Craig: Chrissie Swan.
Jules: Chrissie Swan, and all of those guys. By the time they turn on radio, you already know who they are. They're part of your life. And you can visualise them. As we know, they've always been the best breeding ground because for you to take an unknown, it would take ten years or five years of crossing paths or catching them on something, or millions of dollars in billboards in order to just fast track it to where they're a reality star. And a prime example is Dan and Maz. We got replaced by Dan and Maz, and that to me was yes. Finally, we can... and at the time, the discussion was around Dobbo going, 'We're going to back young people and give them a voice'. But as we realised, was...
Craig: You've got to play a very long game that most regular companies can't.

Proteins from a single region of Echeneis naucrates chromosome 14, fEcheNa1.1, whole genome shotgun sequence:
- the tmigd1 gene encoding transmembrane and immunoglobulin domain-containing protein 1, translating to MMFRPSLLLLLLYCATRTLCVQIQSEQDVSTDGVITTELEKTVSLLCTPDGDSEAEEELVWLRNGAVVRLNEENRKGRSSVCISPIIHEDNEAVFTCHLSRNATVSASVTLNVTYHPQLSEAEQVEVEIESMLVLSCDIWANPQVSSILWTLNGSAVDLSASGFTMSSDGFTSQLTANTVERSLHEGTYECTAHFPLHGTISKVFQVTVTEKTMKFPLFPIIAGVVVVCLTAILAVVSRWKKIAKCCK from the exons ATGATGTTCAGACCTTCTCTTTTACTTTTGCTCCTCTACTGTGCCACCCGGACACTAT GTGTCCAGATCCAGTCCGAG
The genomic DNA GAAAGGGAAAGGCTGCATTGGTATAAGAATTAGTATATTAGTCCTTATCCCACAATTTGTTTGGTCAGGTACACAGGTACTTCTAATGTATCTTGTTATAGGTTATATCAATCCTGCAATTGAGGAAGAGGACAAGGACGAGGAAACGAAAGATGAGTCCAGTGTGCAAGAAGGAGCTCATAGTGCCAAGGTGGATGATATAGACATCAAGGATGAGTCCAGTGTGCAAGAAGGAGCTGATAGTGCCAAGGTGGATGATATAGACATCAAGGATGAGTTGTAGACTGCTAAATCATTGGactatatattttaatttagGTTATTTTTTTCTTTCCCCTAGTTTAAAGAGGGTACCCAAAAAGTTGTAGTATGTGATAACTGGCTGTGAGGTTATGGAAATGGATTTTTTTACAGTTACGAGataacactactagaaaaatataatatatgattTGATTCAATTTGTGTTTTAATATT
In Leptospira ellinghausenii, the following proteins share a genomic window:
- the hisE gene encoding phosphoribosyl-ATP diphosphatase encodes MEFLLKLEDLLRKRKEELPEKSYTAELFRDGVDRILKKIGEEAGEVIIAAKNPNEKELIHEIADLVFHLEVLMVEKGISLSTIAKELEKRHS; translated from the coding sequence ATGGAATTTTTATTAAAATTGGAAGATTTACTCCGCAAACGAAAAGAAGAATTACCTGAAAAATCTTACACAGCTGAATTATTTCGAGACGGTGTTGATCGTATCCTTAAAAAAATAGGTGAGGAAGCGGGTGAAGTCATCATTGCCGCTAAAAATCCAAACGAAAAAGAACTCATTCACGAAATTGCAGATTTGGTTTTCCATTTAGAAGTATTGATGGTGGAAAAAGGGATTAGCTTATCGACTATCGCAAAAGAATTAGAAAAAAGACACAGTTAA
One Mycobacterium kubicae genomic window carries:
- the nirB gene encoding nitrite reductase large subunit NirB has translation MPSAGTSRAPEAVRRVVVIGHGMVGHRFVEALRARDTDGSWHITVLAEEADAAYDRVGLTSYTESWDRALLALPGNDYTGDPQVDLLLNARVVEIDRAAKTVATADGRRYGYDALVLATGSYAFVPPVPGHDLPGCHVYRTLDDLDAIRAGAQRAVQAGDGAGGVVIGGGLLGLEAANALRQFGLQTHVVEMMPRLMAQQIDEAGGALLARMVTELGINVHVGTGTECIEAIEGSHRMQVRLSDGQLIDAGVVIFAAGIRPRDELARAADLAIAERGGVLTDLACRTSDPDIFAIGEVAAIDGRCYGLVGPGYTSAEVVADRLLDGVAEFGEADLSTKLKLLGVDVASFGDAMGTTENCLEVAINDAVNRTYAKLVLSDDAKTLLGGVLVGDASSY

Jules: It's a lot, it's a long game, and it's a visual game. If they can't visualise the two people, I think there's trouble. If they're not familiar. Because you're up against people that they've had in their life for 15, 20 years. It's tough. I totally understand it, and I understand exactly why you would give a Sam Frost a gig over someone who is potentially more experienced, seasoned, and more talented.
Craig: I look at people like Tanya Hennesy, who you would know. Em Rusciano is a great example of someone who has taken her own, created her own path through all of these different platforms, and has built herself up as a superstar, radio still a work in progress in terms of her getting the numbers, but stage shows, Instagram, Facebook, all content led. I think there are...
Jules: Familiarity. Literally.